It's been difficult to think of things to write about on this blog. It will come with time, I'm sure. But reading Todd's post over at Gallery Hopper
about how many photos
one shoots and shows in life was inspiring enough.
I've actually been thinking about the concept of editing quite a bit recently, especially after my recent experience at the portfolio review. I received a few very strong responses to my work, but the majority of them were along the lines of, "good, but you need more images to fill out these series, and to edit the work that's already here more". No one really outright said to cut certain images (save one informal review outside the bounds of the event). But sequencing and editing have become very apparent critical steps for me since then.
And up until that point, the idea of sequencing made very little sense. I understood it in the abstract, but seeinig reviewers' confusion at a misplaced image drove the point home. I started understanding how ineffective arbitrary arrangement can be. Needless to say, by the end of the event, I had completely rearranged the portfolios and cut two images. With only an original total of 19 images, those could have been a critical two. And I'm sad to say that one was cut mostly for the inadequate printing, which I should have never accepted.
(OT: I put up a note to myself in my darkroom a few weeks ago when I was in the midst of some heavy printing. It says something along the lines of, "It's never OK to settle for a mediocre print" and, "Don't take shortcuts. It's always better to do it the right way." Those obviously come across as a bit vague and lame, but I've had the tendency in the past to get tired of making test strips and just try printing a full image before I'm sure I have the right values. And then I might even settle for a print that's close but not perfect. This is what happened with that one image. It was a tad on the flat side, and actually had a majorly blown out window that could have easily been printed down. I took a shortcut, then accepted a sub-par print.)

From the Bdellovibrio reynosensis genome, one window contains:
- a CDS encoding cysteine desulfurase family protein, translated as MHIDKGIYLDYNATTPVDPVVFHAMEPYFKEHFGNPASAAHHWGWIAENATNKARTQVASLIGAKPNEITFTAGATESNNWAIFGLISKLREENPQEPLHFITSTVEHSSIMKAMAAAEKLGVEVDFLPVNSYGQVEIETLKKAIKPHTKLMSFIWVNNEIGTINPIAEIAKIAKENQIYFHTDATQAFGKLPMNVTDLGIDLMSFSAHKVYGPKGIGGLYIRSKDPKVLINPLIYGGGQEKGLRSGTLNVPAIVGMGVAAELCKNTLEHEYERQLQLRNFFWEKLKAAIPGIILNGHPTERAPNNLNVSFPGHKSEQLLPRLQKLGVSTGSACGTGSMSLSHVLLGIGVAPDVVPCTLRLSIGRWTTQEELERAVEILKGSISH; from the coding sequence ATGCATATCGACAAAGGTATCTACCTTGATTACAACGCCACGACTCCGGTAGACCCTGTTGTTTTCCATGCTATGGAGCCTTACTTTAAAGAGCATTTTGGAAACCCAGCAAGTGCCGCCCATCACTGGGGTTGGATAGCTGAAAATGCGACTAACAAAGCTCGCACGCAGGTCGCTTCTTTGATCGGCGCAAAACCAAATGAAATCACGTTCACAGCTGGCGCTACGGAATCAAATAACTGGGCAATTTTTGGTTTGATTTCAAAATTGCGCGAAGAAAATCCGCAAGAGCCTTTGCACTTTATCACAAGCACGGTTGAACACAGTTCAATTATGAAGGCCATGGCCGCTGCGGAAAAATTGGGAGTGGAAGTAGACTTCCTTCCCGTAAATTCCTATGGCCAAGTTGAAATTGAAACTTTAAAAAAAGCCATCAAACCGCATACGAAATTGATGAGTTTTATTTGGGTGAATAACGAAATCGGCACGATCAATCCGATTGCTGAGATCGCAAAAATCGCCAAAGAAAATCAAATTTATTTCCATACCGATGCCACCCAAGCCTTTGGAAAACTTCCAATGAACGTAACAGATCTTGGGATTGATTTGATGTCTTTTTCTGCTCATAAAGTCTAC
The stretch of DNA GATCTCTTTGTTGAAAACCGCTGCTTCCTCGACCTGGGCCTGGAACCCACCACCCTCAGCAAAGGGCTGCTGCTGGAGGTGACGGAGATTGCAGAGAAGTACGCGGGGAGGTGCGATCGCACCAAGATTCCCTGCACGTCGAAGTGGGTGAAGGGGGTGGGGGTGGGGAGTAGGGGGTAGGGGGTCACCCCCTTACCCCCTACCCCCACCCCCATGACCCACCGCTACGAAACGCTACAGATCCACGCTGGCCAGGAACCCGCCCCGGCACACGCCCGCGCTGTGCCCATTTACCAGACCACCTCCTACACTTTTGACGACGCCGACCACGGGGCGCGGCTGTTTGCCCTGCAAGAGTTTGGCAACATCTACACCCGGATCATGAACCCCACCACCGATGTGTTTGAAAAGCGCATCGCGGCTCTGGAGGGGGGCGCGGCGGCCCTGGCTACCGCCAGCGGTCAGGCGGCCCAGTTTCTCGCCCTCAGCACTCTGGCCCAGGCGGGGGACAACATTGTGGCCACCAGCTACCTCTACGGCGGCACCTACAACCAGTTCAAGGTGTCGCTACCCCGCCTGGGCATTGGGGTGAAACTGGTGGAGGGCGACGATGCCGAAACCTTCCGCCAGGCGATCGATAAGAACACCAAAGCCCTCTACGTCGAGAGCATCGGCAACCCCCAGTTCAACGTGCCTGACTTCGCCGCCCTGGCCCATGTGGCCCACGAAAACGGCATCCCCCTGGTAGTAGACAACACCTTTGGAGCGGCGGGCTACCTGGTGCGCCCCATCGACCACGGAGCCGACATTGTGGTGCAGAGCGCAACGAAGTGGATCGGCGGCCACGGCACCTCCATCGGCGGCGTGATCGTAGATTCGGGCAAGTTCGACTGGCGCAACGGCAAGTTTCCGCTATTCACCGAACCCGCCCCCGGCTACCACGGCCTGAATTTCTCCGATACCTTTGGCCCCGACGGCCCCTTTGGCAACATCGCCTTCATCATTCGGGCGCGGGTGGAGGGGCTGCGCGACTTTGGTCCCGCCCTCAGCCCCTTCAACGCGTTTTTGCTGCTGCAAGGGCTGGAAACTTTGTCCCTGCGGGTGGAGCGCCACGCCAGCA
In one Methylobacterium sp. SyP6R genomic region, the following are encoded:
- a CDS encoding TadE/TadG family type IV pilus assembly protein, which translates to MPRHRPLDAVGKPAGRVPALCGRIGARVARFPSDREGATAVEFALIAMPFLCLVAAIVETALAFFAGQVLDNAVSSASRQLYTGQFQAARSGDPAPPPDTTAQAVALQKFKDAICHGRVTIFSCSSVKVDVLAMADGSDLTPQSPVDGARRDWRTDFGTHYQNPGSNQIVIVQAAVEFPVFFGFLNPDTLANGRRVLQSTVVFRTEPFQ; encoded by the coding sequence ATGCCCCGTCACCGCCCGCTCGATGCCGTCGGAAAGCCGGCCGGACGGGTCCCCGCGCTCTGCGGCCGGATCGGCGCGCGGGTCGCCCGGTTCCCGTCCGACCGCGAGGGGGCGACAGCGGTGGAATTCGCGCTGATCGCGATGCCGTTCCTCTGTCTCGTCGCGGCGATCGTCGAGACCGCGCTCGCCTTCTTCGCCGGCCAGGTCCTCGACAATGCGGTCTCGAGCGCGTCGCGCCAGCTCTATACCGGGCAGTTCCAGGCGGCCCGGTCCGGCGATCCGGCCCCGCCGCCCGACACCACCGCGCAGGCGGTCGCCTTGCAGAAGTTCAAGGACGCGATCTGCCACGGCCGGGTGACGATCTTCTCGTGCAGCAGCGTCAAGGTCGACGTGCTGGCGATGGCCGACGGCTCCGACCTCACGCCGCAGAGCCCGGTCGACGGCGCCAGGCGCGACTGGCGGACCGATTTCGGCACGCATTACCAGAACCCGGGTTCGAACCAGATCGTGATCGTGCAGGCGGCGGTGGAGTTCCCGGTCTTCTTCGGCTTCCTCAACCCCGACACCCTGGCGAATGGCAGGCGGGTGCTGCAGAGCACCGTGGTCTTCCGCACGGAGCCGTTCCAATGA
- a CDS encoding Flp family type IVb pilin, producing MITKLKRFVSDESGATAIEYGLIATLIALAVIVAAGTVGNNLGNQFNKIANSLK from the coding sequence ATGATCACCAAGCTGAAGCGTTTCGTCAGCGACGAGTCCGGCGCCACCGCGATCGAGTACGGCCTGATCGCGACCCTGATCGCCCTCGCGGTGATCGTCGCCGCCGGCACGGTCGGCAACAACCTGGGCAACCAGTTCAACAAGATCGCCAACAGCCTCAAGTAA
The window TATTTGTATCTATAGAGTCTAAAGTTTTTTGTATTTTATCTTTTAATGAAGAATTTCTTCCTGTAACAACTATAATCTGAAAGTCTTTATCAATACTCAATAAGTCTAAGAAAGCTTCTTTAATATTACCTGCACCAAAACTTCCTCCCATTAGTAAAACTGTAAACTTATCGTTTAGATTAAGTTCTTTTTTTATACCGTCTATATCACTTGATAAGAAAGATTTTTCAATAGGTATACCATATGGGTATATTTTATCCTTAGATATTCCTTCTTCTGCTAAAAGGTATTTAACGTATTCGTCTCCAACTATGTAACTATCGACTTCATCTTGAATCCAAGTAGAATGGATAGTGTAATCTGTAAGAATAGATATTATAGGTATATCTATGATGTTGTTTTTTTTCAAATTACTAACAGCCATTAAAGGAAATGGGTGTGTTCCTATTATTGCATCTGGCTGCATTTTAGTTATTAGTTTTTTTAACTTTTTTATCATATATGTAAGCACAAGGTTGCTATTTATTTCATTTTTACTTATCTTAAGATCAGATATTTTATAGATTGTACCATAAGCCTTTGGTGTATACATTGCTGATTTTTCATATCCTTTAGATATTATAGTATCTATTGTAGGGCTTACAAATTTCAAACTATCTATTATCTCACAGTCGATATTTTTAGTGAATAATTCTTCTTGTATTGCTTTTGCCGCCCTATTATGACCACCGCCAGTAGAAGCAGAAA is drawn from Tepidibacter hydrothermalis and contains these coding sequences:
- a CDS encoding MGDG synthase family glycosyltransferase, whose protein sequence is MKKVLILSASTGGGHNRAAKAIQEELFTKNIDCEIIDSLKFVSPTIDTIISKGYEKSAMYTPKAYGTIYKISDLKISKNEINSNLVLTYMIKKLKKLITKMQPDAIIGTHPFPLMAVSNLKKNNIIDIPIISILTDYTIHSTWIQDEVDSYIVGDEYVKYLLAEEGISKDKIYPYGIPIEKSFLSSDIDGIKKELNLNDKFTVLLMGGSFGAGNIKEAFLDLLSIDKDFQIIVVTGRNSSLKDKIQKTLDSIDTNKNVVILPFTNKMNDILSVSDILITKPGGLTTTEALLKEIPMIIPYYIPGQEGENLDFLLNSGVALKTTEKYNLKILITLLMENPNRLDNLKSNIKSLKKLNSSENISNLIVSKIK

Anyway... I think we, as photographers, need to accept that not every image we make is going to be exactly as we'd envisioned it. Moreover, just because some images do
turn out how they were planned doesn't mean they're any good. Often the most powerful weapon in a photographer's arsenal is the ability to cut an image from the lineup... even if they're in love with that image. If it doesn't work, it should disappear. There's the argument that it could be made to work, but again, it's about context, so it would probably take adding more images to the lineup for it to work.
And that's why I think it's important that not every photograph see the (public) light of day. We need to live with our work, and of course show others, but specifically in the form of critique. At least that's how I'd
like to operate.
I told a friend of mine today that I had a singular image that has always gotten enormous praise, but no one's ever seen the first image I took at the same shoot. And thank goodness... it would have diluted the power of the second image.
Another friend of mine and I always talk about photographers we find online and see in shows and books. We came across someone's work recently and liked most of it. But we were always disappointed when the photographer would have two images that were very similar, and essentially (and obviously) just two takes from the same shoot. "Just pick the best one and move on... you can't just not decide."